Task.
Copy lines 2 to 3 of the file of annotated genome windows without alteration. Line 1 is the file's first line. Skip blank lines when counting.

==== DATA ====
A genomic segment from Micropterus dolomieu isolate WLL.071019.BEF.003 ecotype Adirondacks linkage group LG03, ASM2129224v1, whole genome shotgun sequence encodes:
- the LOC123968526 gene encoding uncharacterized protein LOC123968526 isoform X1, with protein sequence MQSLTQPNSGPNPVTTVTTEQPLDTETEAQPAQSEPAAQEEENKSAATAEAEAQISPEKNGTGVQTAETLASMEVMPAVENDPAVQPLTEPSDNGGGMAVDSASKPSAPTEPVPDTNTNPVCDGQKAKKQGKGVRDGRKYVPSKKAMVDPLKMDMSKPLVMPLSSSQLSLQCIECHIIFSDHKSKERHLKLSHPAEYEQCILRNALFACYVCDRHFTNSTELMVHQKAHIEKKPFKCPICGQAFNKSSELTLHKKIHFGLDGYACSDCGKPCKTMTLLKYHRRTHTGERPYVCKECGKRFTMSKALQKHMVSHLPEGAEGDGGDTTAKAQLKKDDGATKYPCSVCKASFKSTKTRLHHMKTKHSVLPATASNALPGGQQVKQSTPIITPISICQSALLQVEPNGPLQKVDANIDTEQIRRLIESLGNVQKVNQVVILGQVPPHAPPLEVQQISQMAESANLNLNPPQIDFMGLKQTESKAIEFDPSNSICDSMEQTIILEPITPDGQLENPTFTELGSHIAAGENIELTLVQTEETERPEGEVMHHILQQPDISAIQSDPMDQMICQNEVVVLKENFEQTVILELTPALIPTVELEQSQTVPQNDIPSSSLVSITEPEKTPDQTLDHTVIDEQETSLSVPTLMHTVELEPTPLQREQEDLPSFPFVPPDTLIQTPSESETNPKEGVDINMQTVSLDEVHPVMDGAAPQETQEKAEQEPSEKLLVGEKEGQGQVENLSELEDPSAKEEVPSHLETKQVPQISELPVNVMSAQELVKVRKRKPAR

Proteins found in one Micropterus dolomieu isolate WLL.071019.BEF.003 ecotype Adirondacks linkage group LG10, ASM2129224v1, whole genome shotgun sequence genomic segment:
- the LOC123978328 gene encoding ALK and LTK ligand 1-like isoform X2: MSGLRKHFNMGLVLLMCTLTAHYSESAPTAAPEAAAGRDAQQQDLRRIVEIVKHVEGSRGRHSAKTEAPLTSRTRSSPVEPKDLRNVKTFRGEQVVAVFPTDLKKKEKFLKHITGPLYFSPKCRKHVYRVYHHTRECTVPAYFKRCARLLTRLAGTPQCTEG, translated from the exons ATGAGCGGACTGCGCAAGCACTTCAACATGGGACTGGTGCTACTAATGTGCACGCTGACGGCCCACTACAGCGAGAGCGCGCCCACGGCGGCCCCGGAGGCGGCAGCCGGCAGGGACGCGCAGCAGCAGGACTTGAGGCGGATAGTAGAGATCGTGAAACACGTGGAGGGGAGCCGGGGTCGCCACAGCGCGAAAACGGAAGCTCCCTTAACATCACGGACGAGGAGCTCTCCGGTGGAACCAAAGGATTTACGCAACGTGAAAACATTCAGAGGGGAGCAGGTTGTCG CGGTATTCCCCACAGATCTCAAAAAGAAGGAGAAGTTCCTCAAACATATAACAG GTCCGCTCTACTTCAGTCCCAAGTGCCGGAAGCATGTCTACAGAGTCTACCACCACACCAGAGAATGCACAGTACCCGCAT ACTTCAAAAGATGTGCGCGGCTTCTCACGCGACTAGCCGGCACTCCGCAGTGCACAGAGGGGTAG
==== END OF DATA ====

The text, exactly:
- the LOC123968526 gene encoding uncharacterized protein LOC123968526 isoform X1, with protein sequence MQSLTQPNSGPNPVTTVTTEQPLDTETEAQPAQSEPAAQEEENKSAATAEAEAQISPEKNGTGVQTAETLASMEVMPAVENDPAVQPLTEPSDNGGGMAVDSASKPSAPTEPVPDTNTNPVCDGQKAKKQGKGVRDGRKYVPSKKAMVDPLKMDMSKPLVMPLSSSQLSLQCIECHIIFSDHKSKERHLKLSHPAEYEQCILRNALFACYVCDRHFTNSTELMVHQKAHIEKKPFKCPICGQAFNKSSELTLHKKIHFGLDGYACSDCGKPCKTMTLLKYHRRTHTGERPYVCKECGKRFTMSKALQKHMVSHLPEGAEGDGGDTTAKAQLKKDDGATKYPCSVCKASFKSTKTRLHHMKTKHSVLPATASNALPGGQQVKQSTPIITPISICQSALLQVEPNGPLQKVDANIDTEQIRRLIESLGNVQKVNQVVILGQVPPHAPPLEVQQISQMAESANLNLNPPQIDFMGLKQTESKAIEFDPSNSICDSMEQTIILEPITPDGQLENPTFTELGSHIAAGENIELTLVQTEETERPEGEVMHHILQQPDISAIQSDPMDQMICQNEVVVLKENFEQTVILELTPALIPTVELEQSQTVPQNDIPSSSLVSITEPEKTPDQTLDHTVIDEQETSLSVPTLMHTVELEPTPLQREQEDLPSFPFVPPDTLIQTPSESETNPKEGVDINMQTVSLDEVHPVMDGAAPQETQEKAEQEPSEKLLVGEKEGQGQVENLSELEDPSAKEEVPSHLETKQVPQISELPVNVMSAQELVKVRKRKPAR

Proteins found in one Micropterus dolomieu isolate WLL.071019.BEF.003 ecotype Adirondacks linkage group LG10, ASM2129224v1, whole genome shotgun sequence genomic segment: